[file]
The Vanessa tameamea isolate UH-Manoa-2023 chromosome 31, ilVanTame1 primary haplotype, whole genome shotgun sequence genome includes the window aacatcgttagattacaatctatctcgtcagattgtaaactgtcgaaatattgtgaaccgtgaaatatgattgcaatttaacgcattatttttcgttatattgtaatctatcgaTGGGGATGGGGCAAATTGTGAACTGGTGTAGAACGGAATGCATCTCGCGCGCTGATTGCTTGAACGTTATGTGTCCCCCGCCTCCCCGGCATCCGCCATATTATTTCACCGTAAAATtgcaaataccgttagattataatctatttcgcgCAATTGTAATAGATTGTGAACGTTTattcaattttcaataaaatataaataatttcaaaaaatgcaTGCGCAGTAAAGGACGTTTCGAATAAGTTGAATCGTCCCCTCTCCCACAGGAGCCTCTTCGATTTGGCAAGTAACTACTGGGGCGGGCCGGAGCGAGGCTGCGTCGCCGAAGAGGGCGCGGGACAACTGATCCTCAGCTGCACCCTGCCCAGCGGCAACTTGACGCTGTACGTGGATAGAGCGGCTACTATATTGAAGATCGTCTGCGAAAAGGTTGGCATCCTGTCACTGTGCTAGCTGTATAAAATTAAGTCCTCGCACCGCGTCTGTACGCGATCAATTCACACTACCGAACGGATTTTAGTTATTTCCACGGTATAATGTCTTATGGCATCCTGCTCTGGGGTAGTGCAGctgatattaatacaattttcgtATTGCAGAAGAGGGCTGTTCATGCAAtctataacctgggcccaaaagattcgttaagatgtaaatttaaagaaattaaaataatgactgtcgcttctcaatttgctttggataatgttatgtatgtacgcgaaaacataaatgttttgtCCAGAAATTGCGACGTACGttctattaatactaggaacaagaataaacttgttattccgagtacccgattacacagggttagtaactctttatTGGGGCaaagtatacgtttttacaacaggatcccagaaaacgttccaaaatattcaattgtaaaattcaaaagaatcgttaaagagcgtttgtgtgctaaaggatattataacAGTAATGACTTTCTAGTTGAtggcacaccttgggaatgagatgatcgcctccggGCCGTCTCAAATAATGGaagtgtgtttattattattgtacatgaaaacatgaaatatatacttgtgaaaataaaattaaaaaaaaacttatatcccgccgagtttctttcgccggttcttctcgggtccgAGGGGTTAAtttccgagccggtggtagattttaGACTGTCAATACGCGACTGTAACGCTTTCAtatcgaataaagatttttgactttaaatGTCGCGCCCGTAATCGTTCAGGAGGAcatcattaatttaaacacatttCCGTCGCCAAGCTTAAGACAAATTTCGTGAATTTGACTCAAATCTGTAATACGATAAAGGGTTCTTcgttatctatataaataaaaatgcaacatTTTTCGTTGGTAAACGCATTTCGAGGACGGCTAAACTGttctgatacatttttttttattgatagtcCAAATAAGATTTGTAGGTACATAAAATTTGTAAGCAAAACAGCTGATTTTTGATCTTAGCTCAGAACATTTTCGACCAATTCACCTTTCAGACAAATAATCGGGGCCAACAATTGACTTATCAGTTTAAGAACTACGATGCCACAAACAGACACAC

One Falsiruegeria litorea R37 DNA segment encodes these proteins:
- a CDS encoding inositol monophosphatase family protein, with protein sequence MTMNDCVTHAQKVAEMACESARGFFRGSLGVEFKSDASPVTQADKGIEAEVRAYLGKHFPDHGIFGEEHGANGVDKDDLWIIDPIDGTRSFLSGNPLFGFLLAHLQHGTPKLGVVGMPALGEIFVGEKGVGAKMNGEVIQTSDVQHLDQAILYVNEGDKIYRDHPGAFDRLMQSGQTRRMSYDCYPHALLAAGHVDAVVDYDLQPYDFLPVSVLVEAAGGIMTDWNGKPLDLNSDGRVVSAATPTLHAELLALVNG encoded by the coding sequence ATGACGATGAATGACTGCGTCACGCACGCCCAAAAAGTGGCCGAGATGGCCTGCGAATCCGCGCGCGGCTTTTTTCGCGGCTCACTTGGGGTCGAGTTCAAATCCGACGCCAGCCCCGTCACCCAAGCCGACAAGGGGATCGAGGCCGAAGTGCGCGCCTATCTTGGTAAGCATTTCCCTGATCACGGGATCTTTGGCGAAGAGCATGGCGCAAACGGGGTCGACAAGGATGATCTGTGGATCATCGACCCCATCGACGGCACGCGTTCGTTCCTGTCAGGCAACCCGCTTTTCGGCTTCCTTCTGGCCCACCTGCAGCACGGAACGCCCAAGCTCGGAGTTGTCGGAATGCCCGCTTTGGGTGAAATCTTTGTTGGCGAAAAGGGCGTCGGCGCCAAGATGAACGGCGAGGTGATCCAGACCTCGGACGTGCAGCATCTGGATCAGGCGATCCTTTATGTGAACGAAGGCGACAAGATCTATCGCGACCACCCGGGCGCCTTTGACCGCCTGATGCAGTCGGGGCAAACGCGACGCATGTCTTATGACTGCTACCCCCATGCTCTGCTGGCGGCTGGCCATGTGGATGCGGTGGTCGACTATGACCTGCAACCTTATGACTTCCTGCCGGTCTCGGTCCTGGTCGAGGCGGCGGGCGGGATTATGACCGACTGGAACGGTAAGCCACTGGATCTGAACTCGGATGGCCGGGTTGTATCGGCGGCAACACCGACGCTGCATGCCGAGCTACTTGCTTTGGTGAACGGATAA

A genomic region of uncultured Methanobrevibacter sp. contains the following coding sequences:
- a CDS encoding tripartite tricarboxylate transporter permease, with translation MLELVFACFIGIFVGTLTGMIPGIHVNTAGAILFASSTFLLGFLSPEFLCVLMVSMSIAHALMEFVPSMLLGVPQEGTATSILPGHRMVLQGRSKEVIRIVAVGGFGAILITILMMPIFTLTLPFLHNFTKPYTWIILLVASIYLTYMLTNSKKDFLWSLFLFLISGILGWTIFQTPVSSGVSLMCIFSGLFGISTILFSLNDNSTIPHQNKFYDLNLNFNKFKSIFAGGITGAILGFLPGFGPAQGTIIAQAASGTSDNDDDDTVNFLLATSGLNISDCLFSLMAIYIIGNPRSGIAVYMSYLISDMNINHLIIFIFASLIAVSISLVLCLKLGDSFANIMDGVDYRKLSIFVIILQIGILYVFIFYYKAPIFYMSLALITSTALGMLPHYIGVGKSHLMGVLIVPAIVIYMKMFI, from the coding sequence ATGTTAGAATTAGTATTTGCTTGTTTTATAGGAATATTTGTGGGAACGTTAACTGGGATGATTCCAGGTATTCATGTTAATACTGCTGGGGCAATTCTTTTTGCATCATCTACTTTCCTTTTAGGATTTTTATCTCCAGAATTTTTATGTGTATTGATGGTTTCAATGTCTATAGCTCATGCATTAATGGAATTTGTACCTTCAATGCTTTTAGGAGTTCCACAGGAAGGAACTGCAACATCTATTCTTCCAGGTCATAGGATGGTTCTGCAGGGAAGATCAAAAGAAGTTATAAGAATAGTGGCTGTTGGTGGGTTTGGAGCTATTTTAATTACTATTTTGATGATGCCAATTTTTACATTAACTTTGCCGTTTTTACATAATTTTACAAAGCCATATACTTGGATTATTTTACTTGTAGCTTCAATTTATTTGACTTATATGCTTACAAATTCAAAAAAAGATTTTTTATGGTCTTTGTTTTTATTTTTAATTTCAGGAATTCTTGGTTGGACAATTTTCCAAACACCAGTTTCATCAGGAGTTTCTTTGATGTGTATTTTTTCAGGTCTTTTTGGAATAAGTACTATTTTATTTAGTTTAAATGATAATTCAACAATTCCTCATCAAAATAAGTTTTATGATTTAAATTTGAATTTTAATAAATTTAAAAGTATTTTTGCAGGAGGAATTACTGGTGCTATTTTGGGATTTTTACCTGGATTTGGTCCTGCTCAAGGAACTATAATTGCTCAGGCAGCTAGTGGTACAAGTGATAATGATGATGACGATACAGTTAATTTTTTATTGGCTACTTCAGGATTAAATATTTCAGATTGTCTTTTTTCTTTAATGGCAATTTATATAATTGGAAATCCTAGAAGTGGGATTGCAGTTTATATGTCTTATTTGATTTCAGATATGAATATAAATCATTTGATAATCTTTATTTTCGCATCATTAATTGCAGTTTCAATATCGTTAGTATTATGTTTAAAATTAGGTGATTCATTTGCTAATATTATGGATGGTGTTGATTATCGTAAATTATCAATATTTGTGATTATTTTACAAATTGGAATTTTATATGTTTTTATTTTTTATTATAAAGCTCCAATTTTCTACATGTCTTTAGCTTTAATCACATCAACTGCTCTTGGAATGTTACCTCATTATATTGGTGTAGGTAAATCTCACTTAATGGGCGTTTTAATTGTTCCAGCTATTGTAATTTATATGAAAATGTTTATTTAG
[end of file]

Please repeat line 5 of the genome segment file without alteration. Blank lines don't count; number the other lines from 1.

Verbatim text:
- a CDS encoding tripartite tricarboxylate transporter permease, with translation MLELVFACFIGIFVGTLTGMIPGIHVNTAGAILFASSTFLLGFLSPEFLCVLMVSMSIAHALMEFVPSMLLGVPQEGTATSILPGHRMVLQGRSKEVIRIVAVGGFGAILITILMMPIFTLTLPFLHNFTKPYTWIILLVASIYLTYMLTNSKKDFLWSLFLFLISGILGWTIFQTPVSSGVSLMCIFSGLFGISTILFSLNDNSTIPHQNKFYDLNLNFNKFKSIFAGGITGAILGFLPGFGPAQGTIIAQAASGTSDNDDDDTVNFLLATSGLNISDCLFSLMAIYIIGNPRSGIAVYMSYLISDMNINHLIIFIFASLIAVSISLVLCLKLGDSFANIMDGVDYRKLSIFVIILQIGILYVFIFYYKAPIFYMSLALITSTALGMLPHYIGVGKSHLMGVLIVPAIVIYMKMFI, from the coding sequence ATGTTAGAATTAGTATTTGCTTGTTTTATAGGAATATTTGTGGGAACGTTAACTGGGATGATTCCAGGTATTCATGTTAATACTGCTGGGGCAATTCTTTTTGCATCATCTACTTTCCTTTTAGGATTTTTATCTCCAGAATTTTTATGTGTATTGATGGTTTCAATGTCTATAGCTCATGCATTAATGGAATTTGTACCTTCAATGCTTTTAGGAGTTCCACAGGAAGGAACTGCAACATCTATTCTTCCAGGTCATAGGATGGTTCTGCAGGGAAGATCAAAAGAAGTTATAAGAATAGTGGCTGTTGGTGGGTTTGGAGCTATTTTAATTACTATTTTGATGATGCCAATTTTTACATTAACTTTGCCGTTTTTACATAATTTTACAAAGCCATATACTTGGATTATTTTACTTGTAGCTTCAATTTATTTGACTTATATGCTTACAAATTCAAAAAAAGATTTTTTATGGTCTTTGTTTTTATTTTTAATTTCAGGAATTCTTGGTTGGACAATTTTCCAAACACCAGTTTCATCAGGAGTTTCTTTGATGTGTATTTTTTCAGGTCTTTTTGGAATAAGTACTATTTTATTTAGTTTAAATGATAATTCAACAATTCCTCATCAAAATAAGTTTTATGATTTAAATTTGAATTTTAATAAATTTAAAAGTATTTTTGCAGGAGGAATTACTGGTGCTATTTTGGGATTTTTACCTGGATTTGGTCCTGCTCAAGGAACTATAATTGCTCAGGCAGCTAGTGGTACAAGTGATAATGATGATGACGATACAGTTAATTTTTTATTGGCTACTTCAGGATTAAATATTTCAGATTGTCTTTTTTCTTTAATGGCAATTTATATAATTGGAAATCCTAGAAGTGGGATTGCAGTTTATATGTCTTATTTGATTTCAGATATGAATATAAATCATTTGATAATCTTTATTTTCGCATCATTAATTGCAGTTTCAATATCGTTAGTATTATGTTTAAAATTAGGTGATTCATTTGCTAATATTATGGATGGTGTTGATTATCGTAAATTATCAATATTTGTGATTATTTTACAAATTGGAATTTTATATGTTTTTATTTTTTATTATAAAGCTCCAATTTTCTACATGTCTTTAGCTTTAATCACATCAACTGCTCTTGGAATGTTACCTCATTATATTGGTGTAGGTAAATCTCACTTAATGGGCGTTTTAATTGTTCCAGCTATTGTAATTTATATGAAAATGTTTATTTAG